Sometimes there are moments in life when two unassociated events coincidentally collide. Call them serendipity or call the God-incidences, either of which recognizes a spark of unique timing. The first “event” is the topic for this entry of our journey through the basics of faith. Specifically, the convicting work of the Holy Spirit. The second is a question which came to me through email in response to our Forgiveness Bible Study. “What is sin?” To understand the convicting work of the Holy Spirit, we also need to understand the nature and reality of sin itself.
In the Gospel of John, Jesus gives us a clear picture of the work of the Holy Spirit. We won’t print it all here, but that promise can be found in John 16:7-15. In it, Jesus lays out three main purposes for the Holy Spirit; convictions, guidance, and revealing Jesus. Of importance for this topic are verses eight and nine, “And He, when He comes, will convict the world concerning sin and righteousness and judgment; concerning sin, because they do not believe in Me;” (John 16:8–9, NASB95) One work of the Holy Spirit is to convict the world (this includes us) of sin. But this sin is deeper than identifying offensive action or inaction since it goes to the very root of unbelief.
When we judge sin, we can only look at what is seen. While we’d like to really know someone’s intent, we can only assume intent based on their words and actions. If someone steals a loaf of bread they are guilty, but the actual intent is hidden. Are they stealing out of jealousy? Out of need? Because they were challenged by someone else? Or just to cause harm to the owner? Courts and legal systems try to get at intent, but only God knows for sure.
But what is sin? We have a sense of when someone offends or sins against us. Those feelings usually stem from the loss we feel. Someone wrongfully took something from us. That something could be tangible like bread or intangible like our dignity and honor. From a God’s eye view, sin is rooted in unbelief and a desire to be our own god and go our own way. God says “don’t” and we do it anyway. God says “do” and we run the other way. Sin violates God’s commands and always stems from unbelief.
Sometimes we know we’re rebellious towards God. But more often than not we think we’re doing the right thing. The first bite of the forbidden fruit is always sweet and satisfying. Our unbelief may be that God doesn’t care or that we know better than God does or if God were in our situation He’d do the same thing or God doesn’t exist, so it doesn’t matter anyway. All of humanity rationalizes their sin in some way or another.
Enter the Holy Spirit to break through our rationalization and reveal our sinful self. We often consider the moment of salvation as God’s amazing grace. But I also wonder if having our eyes opened to see our own sin isn’t also a work of grace. The self-righteous don’t see the need for repentance while sinners do see their need thanks to the work of the Holy Spirit.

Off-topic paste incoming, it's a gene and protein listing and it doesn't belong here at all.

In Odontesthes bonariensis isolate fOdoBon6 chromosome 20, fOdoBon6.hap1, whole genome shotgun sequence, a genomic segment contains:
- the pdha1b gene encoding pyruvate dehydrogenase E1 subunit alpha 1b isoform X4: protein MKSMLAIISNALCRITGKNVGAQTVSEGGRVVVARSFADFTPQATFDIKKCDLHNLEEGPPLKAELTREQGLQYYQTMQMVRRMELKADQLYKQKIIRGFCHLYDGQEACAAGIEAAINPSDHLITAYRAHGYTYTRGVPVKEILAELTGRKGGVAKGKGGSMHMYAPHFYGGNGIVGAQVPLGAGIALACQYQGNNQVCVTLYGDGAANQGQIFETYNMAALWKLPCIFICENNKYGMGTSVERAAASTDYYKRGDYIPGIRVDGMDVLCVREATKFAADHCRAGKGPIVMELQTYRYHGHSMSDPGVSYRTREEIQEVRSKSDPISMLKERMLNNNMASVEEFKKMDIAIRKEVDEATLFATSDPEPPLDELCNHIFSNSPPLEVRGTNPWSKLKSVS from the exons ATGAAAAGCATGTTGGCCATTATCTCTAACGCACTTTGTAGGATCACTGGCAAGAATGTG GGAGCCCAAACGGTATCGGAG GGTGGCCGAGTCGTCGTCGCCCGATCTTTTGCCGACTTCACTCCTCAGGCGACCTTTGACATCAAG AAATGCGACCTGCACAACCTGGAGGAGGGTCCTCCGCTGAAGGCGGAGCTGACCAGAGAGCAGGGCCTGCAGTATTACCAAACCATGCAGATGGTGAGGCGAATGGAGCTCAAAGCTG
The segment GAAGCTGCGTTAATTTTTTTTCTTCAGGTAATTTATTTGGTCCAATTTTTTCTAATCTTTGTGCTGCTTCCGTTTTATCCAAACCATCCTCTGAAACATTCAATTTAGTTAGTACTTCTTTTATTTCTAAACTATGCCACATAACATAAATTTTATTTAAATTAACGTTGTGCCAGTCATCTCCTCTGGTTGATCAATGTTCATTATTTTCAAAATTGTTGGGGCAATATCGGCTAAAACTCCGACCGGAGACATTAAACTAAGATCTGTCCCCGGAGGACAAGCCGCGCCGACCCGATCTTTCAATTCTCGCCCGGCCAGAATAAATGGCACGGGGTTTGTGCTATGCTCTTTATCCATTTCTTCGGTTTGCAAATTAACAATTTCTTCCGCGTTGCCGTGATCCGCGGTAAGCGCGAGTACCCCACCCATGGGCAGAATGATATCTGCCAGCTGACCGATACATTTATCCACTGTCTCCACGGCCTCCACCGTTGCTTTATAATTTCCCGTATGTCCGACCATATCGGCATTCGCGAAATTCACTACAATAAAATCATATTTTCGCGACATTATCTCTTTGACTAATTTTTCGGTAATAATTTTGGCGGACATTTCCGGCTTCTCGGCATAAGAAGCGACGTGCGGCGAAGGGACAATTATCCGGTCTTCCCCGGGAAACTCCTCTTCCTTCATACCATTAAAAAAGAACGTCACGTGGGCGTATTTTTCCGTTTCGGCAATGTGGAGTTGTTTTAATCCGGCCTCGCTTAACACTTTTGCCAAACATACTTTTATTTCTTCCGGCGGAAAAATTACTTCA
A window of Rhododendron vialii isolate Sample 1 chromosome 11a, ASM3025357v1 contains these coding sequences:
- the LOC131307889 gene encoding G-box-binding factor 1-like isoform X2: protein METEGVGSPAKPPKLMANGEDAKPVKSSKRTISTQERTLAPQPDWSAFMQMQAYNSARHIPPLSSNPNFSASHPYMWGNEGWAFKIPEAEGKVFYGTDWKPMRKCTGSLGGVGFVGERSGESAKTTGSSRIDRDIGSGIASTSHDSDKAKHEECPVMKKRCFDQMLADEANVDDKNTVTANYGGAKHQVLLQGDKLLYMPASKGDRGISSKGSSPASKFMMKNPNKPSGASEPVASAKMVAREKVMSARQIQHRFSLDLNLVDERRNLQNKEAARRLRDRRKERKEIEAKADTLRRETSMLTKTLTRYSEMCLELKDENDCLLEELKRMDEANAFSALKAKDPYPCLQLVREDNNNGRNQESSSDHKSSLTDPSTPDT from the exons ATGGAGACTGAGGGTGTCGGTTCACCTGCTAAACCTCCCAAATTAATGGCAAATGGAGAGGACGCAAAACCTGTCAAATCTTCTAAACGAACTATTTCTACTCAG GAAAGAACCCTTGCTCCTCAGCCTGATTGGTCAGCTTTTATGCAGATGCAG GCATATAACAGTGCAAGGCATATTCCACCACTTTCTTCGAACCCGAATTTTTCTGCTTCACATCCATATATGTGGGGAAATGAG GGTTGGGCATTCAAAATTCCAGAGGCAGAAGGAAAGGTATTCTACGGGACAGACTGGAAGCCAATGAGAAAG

Conviction is more than seeing our sin. In the word are legal overtones and consequences. A defendant is convicted when they are declared guilty. The convicting work of the Holy Spirit is more than revealing sin but also convicting of guilt. Including you and I. This may seem harsh and unloving. No one likes it when faults and sins are pointed out. But if we accept it and repent then forgiveness, grace, and mercy flow. We all want more love and more power from God, but the path is paved with more conviction of our sin and more revelation of God’s amazing grace.
Seeing our sin is never fun. It’s like turning in an essay to the teacher which we think is perfect and deserving of an A+. But after the teacher grades it. Marks up our misspellings, our run-on sentences, or faulty logic and gives it a C- we are deflated. That’s what seeing our own sin is like. But if we’ll accept the Holy Spirit’s conviction, agree with God about our sin (confession), turn away from it (repentance), ask for His forgiveness through the blood of Christ, then God will forgive us and “cleanse us from all unrighteousness” (1 John 1:9). And that does feel good.
End Note: For many years I’ve worshipped and served with those open to the work and ministry of the Holy Spirit. They’ve gone by various names; Pentecostal, charismatic, full gospel, third wave. These next words are meant mostly for those friends. We love it when the Holy Spirit shows up (so to speak). When Holy Spirit inspired words flow, gifts are employed, and we feel His presence. Yet, I think, that we who easily enter this aspect of grace often ignore or fail to embrace the convicting work of the Holy Spirit. If conviction and repentance are not happening alongside the other gifts, then we really need to step back and examine our purposes. The move of the Spirit is not to make folks feel good or to prove our faith but to draw folks closer to God.